How To Back Up Your WordPress Site To Dropbox

Backing up your WordPress site is a necessity, but it can be hard to find an affordable, easy-to-implement solution that covers all the bases. There are a lot of possibilities out there, but the following have served me well over the years. I usually only have to use them on shared hosting plans. Some of my sites are on managed WordPress hosts who take care of backups as part of the plan.

Here are my criteria for a backup solution:

  1. Ability to back up both database and files
  2. Ability to schedule these backups separately – I haven’t found too many situations where a full file backup is needed as frequently as the database backup
  3. Offers backup to an off-site 3rd party. You don’t want to keep backups on your server because if something goes wrong with the server, your backups could be lost. Backups sent via email are usually only realistic for the database, full site backups would be too large to email.

My preferred solution is to backup sites to my DropBox account. You can get 2GB of storage with a free account.

I typically use one of the following 2 plugins to back up my sites:

Both are free plugins that meet the criteria described above.

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2 Ways To Sell Using PayPal and WordPress

Sell Products With PayPal And WordPress

There are many, many ways to sell things from your WordPress site, from physical products to digital downloads or access to content. The best solution will depend on your particular circumstance and needs. While WordPress can get quite sophisticated in the ecommerce department, a lot of folks just want to be able to sell a few items quickly and easily using PayPal.

In scenarios like this where the user wants the simplest possible solution and knows they want to use PayPal, a fully featured shopping cart / ecommerce solution such as WooCommerce might be overkill. Sometimes simple PayPal buttons will suffice.

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A Guide to Moving WordPress Sites

If you work with clients using WordPress in any capacity, or even if you are a solo site owner, at some point, you will probably need to move a site from one server to another (also known as migrating).

In this guide I’ll show you 3 methods of migrating a WordPress site.

Migrations are required in numerous situations, such as when you’re switching webhosts, when turning a development site into a live site, or when making a test site. Even restoring a site from a backup has some similar steps.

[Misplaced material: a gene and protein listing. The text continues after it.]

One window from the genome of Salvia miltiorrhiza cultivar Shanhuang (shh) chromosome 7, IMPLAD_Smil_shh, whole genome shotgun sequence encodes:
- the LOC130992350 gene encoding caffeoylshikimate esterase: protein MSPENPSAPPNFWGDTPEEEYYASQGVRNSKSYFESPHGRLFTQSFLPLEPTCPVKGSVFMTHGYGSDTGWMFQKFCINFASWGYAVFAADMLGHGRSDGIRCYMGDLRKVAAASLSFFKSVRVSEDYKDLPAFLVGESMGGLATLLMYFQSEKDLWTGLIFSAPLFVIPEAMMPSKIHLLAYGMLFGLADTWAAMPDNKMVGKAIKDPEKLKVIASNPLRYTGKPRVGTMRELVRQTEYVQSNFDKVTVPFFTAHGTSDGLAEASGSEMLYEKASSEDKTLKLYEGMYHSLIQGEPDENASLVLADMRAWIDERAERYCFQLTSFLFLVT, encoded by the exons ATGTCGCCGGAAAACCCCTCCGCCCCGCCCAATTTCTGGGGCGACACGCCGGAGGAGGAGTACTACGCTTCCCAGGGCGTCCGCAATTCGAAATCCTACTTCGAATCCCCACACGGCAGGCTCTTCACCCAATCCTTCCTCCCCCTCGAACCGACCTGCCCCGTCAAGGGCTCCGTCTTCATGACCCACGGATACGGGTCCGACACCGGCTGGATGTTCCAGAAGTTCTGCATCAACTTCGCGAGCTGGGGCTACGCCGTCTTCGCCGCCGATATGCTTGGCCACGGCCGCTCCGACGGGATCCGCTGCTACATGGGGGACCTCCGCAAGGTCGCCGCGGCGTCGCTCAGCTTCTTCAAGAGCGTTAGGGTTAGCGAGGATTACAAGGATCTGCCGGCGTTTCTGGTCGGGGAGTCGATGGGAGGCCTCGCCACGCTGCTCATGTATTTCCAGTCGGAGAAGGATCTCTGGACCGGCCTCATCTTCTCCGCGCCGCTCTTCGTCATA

Understanding how this process works will greatly empower you. There are a few moving parts but it’s completely possible to do, even if you are not a developer, and you will feel like a champ. I’d suggest practicing on a test site before handling anything that’s important 🙂

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How To Make a WordPress Test Site In 8 Small Steps

How To Set Up a WordPress Testing Site

Every time a new version of WordPress is released, some people will experience compatibility problems with their sites. These can be minor and easily resolved, or they can  be more tricky to diagnose. Either way, especially for non-developers, such problems are a little scary, particularly if they make your website inaccessible or unusable. One way to ease the stress of an upgrade, or to experiment with any changes you may want to make on your site, is to create a sandbox, or testing site. The video below shows you how you can easily do that using free tools. 

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How to Update Old Content on Your WordPress Site

Maintaining a steady flow of traffic to your WordPress site isn’t only dependent on constantly producing brand new content. Updating old content is a great practice to keep benefitting from the posts you’ve already worked on. It’s possible to take advantage of Google’s freshness algorithm and generate a new burst of traffic for the updated content, as well as provide a better user experience for visitors to your site ensuring they never find old or irrelevant information. 

In this post I’ll cover:

  • The easiest way to update existing posts in WordPress
  • How to push your content to the top of your blog feed again
  • How to let Google know your content has been updated without pushing it to the top of your blog feed again
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